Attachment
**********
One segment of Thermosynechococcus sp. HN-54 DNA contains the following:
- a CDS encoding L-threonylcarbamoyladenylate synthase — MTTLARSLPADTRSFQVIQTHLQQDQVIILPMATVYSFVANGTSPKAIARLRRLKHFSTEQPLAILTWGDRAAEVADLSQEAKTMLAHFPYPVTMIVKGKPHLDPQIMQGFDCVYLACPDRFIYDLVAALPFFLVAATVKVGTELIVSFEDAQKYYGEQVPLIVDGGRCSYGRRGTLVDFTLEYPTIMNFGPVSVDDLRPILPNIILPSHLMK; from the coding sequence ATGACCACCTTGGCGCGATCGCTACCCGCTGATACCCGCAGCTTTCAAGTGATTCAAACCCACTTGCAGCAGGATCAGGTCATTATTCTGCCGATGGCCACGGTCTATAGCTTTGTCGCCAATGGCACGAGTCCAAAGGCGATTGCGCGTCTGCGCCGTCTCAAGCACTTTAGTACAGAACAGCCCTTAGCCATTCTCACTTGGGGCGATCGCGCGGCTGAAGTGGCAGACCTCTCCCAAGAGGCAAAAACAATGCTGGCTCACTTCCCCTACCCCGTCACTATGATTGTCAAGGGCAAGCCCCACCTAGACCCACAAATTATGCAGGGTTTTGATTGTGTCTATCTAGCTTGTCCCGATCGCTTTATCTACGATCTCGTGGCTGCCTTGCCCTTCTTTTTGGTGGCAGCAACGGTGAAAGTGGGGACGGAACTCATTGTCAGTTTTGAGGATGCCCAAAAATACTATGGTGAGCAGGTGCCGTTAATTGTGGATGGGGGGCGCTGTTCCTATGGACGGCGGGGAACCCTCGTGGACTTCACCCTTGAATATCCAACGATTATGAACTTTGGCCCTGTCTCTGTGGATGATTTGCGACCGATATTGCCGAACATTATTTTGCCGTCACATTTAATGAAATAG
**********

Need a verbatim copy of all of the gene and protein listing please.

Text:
One segment of Thermosynechococcus sp. HN-54 DNA contains the following:
- a CDS encoding L-threonylcarbamoyladenylate synthase — MTTLARSLPADTRSFQVIQTHLQQDQVIILPMATVYSFVANGTSPKAIARLRRLKHFSTEQPLAILTWGDRAAEVADLSQEAKTMLAHFPYPVTMIVKGKPHLDPQIMQGFDCVYLACPDRFIYDLVAALPFFLVAATVKVGTELIVSFEDAQKYYGEQVPLIVDGGRCSYGRRGTLVDFTLEYPTIMNFGPVSVDDLRPILPNIILPSHLMK; from the coding sequence ATGACCACCTTGGCGCGATCGCTACCCGCTGATACCCGCAGCTTTCAAGTGATTCAAACCCACTTGCAGCAGGATCAGGTCATTATTCTGCCGATGGCCACGGTCTATAGCTTTGTCGCCAATGGCACGAGTCCAAAGGCGATTGCGCGTCTGCGCCGTCTCAAGCACTTTAGTACAGAACAGCCCTTAGCCATTCTCACTTGGGGCGATCGCGCGGCTGAAGTGGCAGACCTCTCCCAAGAGGCAAAAACAATGCTGGCTCACTTCCCCTACCCCGTCACTATGATTGTCAAGGGCAAGCCCCACCTAGACCCACAAATTATGCAGGGTTTTGATTGTGTCTATCTAGCTTGTCCCGATCGCTTTATCTACGATCTCGTGGCTGCCTTGCCCTTCTTTTTGGTGGCAGCAACGGTGAAAGTGGGGACGGAACTCATTGTCAGTTTTGAGGATGCCCAAAAATACTATGGTGAGCAGGTGCCGTTAATTGTGGATGGGGGGCGCTGTTCCTATGGACGGCGGGGAACCCTCGTGGACTTCACCCTTGAATATCCAACGATTATGAACTTTGGCCCTGTCTCTGTGGATGATTTGCGACCGATATTGCCGAACATTATTTTGCCGTCACATTTAATGAAATAG